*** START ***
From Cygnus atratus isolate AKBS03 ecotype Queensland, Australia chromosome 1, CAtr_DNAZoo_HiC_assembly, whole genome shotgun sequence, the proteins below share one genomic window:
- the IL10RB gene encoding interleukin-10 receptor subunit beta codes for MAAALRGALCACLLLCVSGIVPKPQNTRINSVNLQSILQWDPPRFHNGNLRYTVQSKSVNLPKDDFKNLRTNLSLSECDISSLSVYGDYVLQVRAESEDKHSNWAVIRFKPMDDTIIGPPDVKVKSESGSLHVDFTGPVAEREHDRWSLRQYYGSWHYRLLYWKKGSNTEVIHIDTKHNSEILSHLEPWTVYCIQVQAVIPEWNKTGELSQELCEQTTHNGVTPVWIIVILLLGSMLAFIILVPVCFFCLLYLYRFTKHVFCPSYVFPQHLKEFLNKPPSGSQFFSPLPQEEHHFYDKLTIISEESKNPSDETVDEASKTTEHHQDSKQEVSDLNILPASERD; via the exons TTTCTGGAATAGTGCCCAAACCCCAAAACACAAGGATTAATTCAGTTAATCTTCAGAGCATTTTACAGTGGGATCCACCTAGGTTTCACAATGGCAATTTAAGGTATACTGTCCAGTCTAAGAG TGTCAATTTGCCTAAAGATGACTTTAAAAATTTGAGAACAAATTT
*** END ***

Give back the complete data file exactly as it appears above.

From Cygnus atratus isolate AKBS03 ecotype Queensland, Australia chromosome 1, CAtr_DNAZoo_HiC_assembly, whole genome shotgun sequence, the proteins below share one genomic window:
- the IL10RB gene encoding interleukin-10 receptor subunit beta codes for MAAALRGALCACLLLCVSGIVPKPQNTRINSVNLQSILQWDPPRFHNGNLRYTVQSKSVNLPKDDFKNLRTNLSLSECDISSLSVYGDYVLQVRAESEDKHSNWAVIRFKPMDDTIIGPPDVKVKSESGSLHVDFTGPVAEREHDRWSLRQYYGSWHYRLLYWKKGSNTEVIHIDTKHNSEILSHLEPWTVYCIQVQAVIPEWNKTGELSQELCEQTTHNGVTPVWIIVILLLGSMLAFIILVPVCFFCLLYLYRFTKHVFCPSYVFPQHLKEFLNKPPSGSQFFSPLPQEEHHFYDKLTIISEESKNPSDETVDEASKTTEHHQDSKQEVSDLNILPASERD; via the exons TTTCTGGAATAGTGCCCAAACCCCAAAACACAAGGATTAATTCAGTTAATCTTCAGAGCATTTTACAGTGGGATCCACCTAGGTTTCACAATGGCAATTTAAGGTATACTGTCCAGTCTAAGAG TGTCAATTTGCCTAAAGATGACTTTAAAAATTTGAGAACAAATTT